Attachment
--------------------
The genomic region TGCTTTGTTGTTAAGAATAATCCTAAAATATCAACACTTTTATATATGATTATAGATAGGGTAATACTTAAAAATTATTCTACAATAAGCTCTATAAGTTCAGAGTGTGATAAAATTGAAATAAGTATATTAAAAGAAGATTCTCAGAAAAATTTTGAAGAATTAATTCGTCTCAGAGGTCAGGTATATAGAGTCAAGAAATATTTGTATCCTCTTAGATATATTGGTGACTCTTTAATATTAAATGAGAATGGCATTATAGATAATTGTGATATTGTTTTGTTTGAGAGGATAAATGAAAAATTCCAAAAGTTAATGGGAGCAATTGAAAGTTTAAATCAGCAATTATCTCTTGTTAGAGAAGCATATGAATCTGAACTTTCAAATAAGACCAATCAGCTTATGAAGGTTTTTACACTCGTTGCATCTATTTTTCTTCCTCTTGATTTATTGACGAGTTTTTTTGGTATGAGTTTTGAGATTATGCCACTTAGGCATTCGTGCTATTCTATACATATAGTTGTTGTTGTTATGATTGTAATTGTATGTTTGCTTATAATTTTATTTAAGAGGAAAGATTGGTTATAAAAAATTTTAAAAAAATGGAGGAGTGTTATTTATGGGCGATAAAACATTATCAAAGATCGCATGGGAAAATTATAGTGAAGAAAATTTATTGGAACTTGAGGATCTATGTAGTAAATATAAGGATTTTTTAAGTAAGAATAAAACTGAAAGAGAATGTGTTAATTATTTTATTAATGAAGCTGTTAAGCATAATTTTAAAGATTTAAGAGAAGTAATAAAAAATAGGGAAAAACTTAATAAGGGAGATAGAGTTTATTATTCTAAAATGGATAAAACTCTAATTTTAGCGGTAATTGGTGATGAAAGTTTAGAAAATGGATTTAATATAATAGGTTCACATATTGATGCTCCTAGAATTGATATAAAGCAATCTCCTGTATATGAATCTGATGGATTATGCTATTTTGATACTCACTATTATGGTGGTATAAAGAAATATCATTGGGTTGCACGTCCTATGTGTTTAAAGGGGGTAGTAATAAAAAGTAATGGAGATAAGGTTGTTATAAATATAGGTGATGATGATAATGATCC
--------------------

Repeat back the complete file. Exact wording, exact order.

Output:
The genomic region TGCTTTGTTGTTAAGAATAATCCTAAAATATCAACACTTTTATATATGATTATAGATAGGGTAATACTTAAAAATTATTCTACAATAAGCTCTATAAGTTCAGAGTGTGATAAAATTGAAATAAGTATATTAAAAGAAGATTCTCAGAAAAATTTTGAAGAATTAATTCGTCTCAGAGGTCAGGTATATAGAGTCAAGAAATATTTGTATCCTCTTAGATATATTGGTGACTCTTTAATATTAAATGAGAATGGCATTATAGATAATTGTGATATTGTTTTGTTTGAGAGGATAAATGAAAAATTCCAAAAGTTAATGGGAGCAATTGAAAGTTTAAATCAGCAATTATCTCTTGTTAGAGAAGCATATGAATCTGAACTTTCAAATAAGACCAATCAGCTTATGAAGGTTTTTACACTCGTTGCATCTATTTTTCTTCCTCTTGATTTATTGACGAGTTTTTTTGGTATGAGTTTTGAGATTATGCCACTTAGGCATTCGTGCTATTCTATACATATAGTTGTTGTTGTTATGATTGTAATTGTATGTTTGCTTATAATTTTATTTAAGAGGAAAGATTGGTTATAAAAAATTTTAAAAAAATGGAGGAGTGTTATTTATGGGCGATAAAACATTATCAAAGATCGCATGGGAAAATTATAGTGAAGAAAATTTATTGGAACTTGAGGATCTATGTAGTAAATATAAGGATTTTTTAAGTAAGAATAAAACTGAAAGAGAATGTGTTAATTATTTTATTAATGAAGCTGTTAAGCATAATTTTAAAGATTTAAGAGAAGTAATAAAAAATAGGGAAAAACTTAATAAGGGAGATAGAGTTTATTATTCTAAAATGGATAAAACTCTAATTTTAGCGGTAATTGGTGATGAAAGTTTAGAAAATGGATTTAATATAATAGGTTCACATATTGATGCTCCTAGAATTGATATAAAGCAATCTCCTGTATATGAATCTGATGGATTATGCTATTTTGATACTCACTATTATGGTGGTATAAAGAAATATCATTGGGTTGCACGTCCTATGTGTTTAAAGGGGGTAGTAATAAAAAGTAATGGAGATAAGGTTGTTATAAATATAGGTGATGATGATAATGATCC